For example, talking about any type of minority can often be misunderstood as “offensive.” Talking about sex, talking about drugs, talking about voting or political parties, talking about sexuality or gender, using colorful language – all of these things are now topics that can be considered atom bombs for comedians performing at universities. To be safe, we mostly just keep them out of our acts when doing a school.
So, what topics does that leave university-working comedians? Well, mostly we get to talk about highlighter pens and how shitty their dining hall food is. In my opinion, this type of performance also equals BOOOOORING!
The problem is that this type of watered-down comedy is, to me, the exact antithesis of what good comedy can be and that is – transformative, transcendent, and provocative.
Transformative, transcendent, and provocative is exactly why I got into comedy. Disarming someone on a thorny issue through the power of humor has always been a thrilling experience for me.
However, last night, I performed at a school and something new happened. Something all together different.
As I walked into the sparsely populated showroom, 12 students sat there holding out forms. The program director was signing them.
I asked what the forms were all about…
The students were in essence receiving “credit” for attending a comedy show.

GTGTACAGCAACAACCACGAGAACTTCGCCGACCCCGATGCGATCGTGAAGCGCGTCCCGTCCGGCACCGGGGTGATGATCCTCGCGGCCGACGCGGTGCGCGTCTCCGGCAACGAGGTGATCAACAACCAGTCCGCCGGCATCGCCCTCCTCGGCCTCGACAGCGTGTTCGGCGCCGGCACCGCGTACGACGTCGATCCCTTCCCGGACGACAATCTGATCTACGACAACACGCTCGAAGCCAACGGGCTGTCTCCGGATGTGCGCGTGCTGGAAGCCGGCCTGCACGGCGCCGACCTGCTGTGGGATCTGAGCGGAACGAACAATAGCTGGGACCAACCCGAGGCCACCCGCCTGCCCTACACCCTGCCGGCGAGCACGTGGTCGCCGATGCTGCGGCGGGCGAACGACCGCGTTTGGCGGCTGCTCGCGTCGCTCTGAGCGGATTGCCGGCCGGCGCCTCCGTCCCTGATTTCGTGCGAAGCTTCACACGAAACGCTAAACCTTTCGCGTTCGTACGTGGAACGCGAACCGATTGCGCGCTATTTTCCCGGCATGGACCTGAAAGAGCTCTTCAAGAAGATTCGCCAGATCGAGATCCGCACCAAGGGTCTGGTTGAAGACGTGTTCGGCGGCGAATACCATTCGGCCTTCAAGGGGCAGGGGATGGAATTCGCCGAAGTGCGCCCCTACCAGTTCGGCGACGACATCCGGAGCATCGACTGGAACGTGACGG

As if seeing live entertainment and new ideas, is now a CHORE that must be forced upon people. As if seeing live comedy is now something that has to be stomached with a chaser to rid yourself of the taste like a bad medicine.
What the hell has happened to us?
To me, there is nothing more compelling than the tight rope experience of live performance. The exchange of emotion and ideas between a performer and a room full of strangers is a completely unique one, but NOT when you’ve been pulled away from your dysfunctional attachment to your tiny screens and forced to watch a tradesman (a craftsperson, quite literally) who has honed his or her skill over thousands of live performances, not when you’re FORCED to watch him or her. When you’re forced, if you don’t want to be there, in my opinion, the whole beauty of the thing dies.
Listen, my show last night was great. Those twelve kids had a good time AND received “credit” for attending. I’m not saying the credit kills the experience. It didn’t. But, I am saying the IDEA of having to exchange “credit” for attending a live performance, something which I think can be a life affirming moment, well, that just leaves me cold.
What do you think?
And be honest…
When was the last time you went out to see a live show?